At some point, I suppose it’s inevitable that one looks back upon childhood and thinks about toys. No matter your generation, your toys were much cooler than the new-fangled gizmos the current generation plays with, and darn it, I’m right about that. Because not much can compare to Marx Toys’ Navarone Play Set!
Note that this large, grey play set, displayed here in a happy moment on Christmas Day, 1976, does not seem to be officially linked to Alistair MacLean’s The Guns of Navarone action-thriller novel from 1957 nor the 1961 movie based upon the same. There’s no tie-in language on the packaging, which can be seen in a story on the Official Marx Toy Museum from the July 13, 2008, Reading Eagle, and the name of the play set from the box is “Famous World War II Battle of Navarone Giant Play Set,” not “The Guns of Navarone Play Set.”
But, um, Navarone doesn’t actually exist outside of MacLean’s fervid imagination, and there was no “Famous World War II Battle” there outside of book covers or movie theaters. I suppose IP lawyers were less active in those days. To live in simpler times . . .
The play set itself was, for a young lad, a work of beauty and genius all at once. Lots of cannons, rope ladders for scaling the face of the mountain, a working elevator in the back, and even bunk beds! And tons and tons of plastic army men—not that I didn’t have tons anyway, but more was always better. It was, in truth, sort of a Barbie house for plastic army men, though one bristled at the comparison at the time.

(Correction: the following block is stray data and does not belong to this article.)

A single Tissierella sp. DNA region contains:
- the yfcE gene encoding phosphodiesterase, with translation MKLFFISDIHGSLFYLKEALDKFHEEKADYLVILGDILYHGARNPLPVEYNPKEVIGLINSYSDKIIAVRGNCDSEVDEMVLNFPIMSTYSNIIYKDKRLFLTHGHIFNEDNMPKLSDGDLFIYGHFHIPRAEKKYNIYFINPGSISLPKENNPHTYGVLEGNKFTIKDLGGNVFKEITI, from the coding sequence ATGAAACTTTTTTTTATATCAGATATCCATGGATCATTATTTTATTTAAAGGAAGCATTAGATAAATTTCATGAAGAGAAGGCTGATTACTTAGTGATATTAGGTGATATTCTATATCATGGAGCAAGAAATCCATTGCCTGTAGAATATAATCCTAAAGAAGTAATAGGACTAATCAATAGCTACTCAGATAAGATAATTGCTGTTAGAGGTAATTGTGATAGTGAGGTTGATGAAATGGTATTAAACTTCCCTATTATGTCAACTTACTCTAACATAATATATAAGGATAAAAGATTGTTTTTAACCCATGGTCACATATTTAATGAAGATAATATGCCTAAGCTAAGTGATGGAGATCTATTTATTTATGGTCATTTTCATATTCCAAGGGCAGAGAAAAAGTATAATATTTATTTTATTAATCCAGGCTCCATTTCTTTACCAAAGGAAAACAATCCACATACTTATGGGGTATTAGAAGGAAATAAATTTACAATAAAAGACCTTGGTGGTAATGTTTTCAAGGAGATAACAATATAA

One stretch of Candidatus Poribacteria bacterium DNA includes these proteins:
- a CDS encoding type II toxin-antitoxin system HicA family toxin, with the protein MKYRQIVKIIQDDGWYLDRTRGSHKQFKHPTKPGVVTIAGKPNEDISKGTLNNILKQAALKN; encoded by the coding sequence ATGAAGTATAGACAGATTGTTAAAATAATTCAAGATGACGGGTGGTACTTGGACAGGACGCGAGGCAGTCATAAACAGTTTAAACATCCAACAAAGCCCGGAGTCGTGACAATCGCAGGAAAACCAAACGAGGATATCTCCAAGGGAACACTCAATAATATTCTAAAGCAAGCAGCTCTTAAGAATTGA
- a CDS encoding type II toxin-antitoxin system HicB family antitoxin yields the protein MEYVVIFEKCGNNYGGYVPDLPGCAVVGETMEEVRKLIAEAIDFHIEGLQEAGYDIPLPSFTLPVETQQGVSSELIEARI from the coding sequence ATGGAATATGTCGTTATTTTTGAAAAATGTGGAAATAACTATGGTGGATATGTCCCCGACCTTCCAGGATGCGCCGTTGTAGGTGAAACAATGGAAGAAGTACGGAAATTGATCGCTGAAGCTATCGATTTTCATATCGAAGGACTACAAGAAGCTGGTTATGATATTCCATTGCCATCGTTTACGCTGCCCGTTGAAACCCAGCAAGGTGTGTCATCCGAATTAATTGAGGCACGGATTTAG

According to the 1976 JCPenney Christmas Catalog entry for this item (pictured above), we’re talking nine pounds of injection molded plastic fun!
Of note, there’s nothing electronic about the Navarone Play Set—no battery-powered sirens, no wind-up tanks or flashing lights, just plastic and imagination. By the time the G.I. Joe action figures came out in the early 1980s, I still had the play set, and the Joes fought Cobra where once the green army men fought the grey ones, even if it was a bit of a tight fit.
I’m not the only person to fondly remember this toy. The set fetches high prices on the auction market, and there’s even a video demonstration of the set, narrated by a lucky kid whose father is letting him play with it.
(Image courtesy of Wishbook via a Creative Commons Attribution-Non Commercial-Share Alike License.)
[Update September 3, 2021: Image link to the Navarone Playset in the Sears Wishbook above no longer works. A similar image can be found here.]